On this sesquicentennial of the greatest battle of the Civil War — the Battle of Gettysburg — present-day circumstances and situations have caused me to ponder: Are we as a nation fighting the war again?
Looking at the present national terrain, it is obvious that we are a sharply divided nation with red states representing the Old South and blue states representing the rest of the nation. It also seems that the lessons from one of the costliest battles of all time, where more than 50,000 men were lost, have not been learned.
It was George Santayana who said, “Those who cannot remember the past are condemned to repeat it.”
A case in point. Recently, I was talking with a Central Florida caucasian personality, and our talk turned to race. He gave me the spiel that he was a “son of the South” and that he took great pride in being one of the descendants of the Confederate army.
What really disturbed me was his calling the Civil War “the war of Northern aggression.”
When he finished, I took my turn to upbraid and give him a history lesson. I said I, too, was a son of the South, having been born and reared in Florida. The difference was that I could trace my heritage directly to slavery; my ancestors were brought to this country in bondage from the mother country Africa in 1619.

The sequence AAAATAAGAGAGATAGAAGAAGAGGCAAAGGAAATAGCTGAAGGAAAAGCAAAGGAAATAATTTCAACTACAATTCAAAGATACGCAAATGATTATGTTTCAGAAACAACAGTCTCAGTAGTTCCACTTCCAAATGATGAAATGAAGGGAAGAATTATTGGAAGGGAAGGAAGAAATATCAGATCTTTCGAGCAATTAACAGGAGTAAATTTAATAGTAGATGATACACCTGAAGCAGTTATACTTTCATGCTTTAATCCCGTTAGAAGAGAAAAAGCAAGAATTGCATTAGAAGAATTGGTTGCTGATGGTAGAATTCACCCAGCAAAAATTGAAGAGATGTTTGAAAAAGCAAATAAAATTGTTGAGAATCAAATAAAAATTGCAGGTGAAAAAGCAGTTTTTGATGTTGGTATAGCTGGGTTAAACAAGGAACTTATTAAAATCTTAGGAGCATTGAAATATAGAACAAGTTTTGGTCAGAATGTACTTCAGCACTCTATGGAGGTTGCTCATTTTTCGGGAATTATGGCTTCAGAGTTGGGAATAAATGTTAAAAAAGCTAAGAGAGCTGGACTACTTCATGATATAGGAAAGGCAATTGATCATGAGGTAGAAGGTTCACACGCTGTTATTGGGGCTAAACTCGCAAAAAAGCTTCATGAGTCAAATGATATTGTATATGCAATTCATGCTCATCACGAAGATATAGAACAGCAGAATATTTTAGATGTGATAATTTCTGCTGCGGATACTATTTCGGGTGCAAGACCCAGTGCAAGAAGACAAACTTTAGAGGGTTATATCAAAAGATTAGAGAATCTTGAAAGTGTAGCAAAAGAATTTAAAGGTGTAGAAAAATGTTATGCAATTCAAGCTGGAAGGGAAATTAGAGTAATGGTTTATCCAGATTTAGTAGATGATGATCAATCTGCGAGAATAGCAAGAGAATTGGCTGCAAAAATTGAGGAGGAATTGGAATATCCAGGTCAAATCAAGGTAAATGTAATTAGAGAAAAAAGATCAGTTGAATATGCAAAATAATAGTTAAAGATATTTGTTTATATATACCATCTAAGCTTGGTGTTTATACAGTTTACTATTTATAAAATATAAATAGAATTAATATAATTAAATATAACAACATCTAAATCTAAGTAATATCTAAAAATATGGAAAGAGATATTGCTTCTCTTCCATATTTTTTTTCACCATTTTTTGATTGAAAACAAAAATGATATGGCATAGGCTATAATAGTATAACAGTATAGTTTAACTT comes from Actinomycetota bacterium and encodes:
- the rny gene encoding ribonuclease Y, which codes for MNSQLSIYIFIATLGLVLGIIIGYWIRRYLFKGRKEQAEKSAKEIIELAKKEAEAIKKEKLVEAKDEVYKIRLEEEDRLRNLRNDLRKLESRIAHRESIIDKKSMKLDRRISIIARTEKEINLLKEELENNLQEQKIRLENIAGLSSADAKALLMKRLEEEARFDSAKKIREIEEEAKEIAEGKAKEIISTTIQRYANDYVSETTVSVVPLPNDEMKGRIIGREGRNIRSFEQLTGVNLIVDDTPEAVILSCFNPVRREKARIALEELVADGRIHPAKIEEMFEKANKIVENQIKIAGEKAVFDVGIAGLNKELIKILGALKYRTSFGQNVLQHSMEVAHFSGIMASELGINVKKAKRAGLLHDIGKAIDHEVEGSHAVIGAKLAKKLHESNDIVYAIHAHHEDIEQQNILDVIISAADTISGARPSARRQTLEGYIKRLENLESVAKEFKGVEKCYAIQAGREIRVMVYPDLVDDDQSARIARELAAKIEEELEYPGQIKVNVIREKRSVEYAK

I also told him about the Dred Scott decision, when the U.S. Supreme Court ruled that Dred Scott, a Negro, had no rights whatsoever. He was property, not a person or a citizen. He had no right to sue in federal court.
Further, the court ruled that the federal government had no legal right to interfere with the institution of slavery. Finally, I recommended to him that he read Frederick Douglass’ speech, “What to the slave is the Fourth of July?”
Now fast-forward to the present day. Even though the battle has taken a much different form than 150 years ago, much remains the same.
Look at the open defiance of nullification by the Southern states in rejecting the Affordable Care Act. Look again at the recent ruling by the Supreme Court on voting rights, especially in its impact on the 15th Amendment of the Constitution, which guaranteed blacks the right to vote.
From where I sit, it appears that we are fighting the Civil War all over again.
The Rev. Randolph Bracy Jr. is former president of the Orange County branch of the NAACP.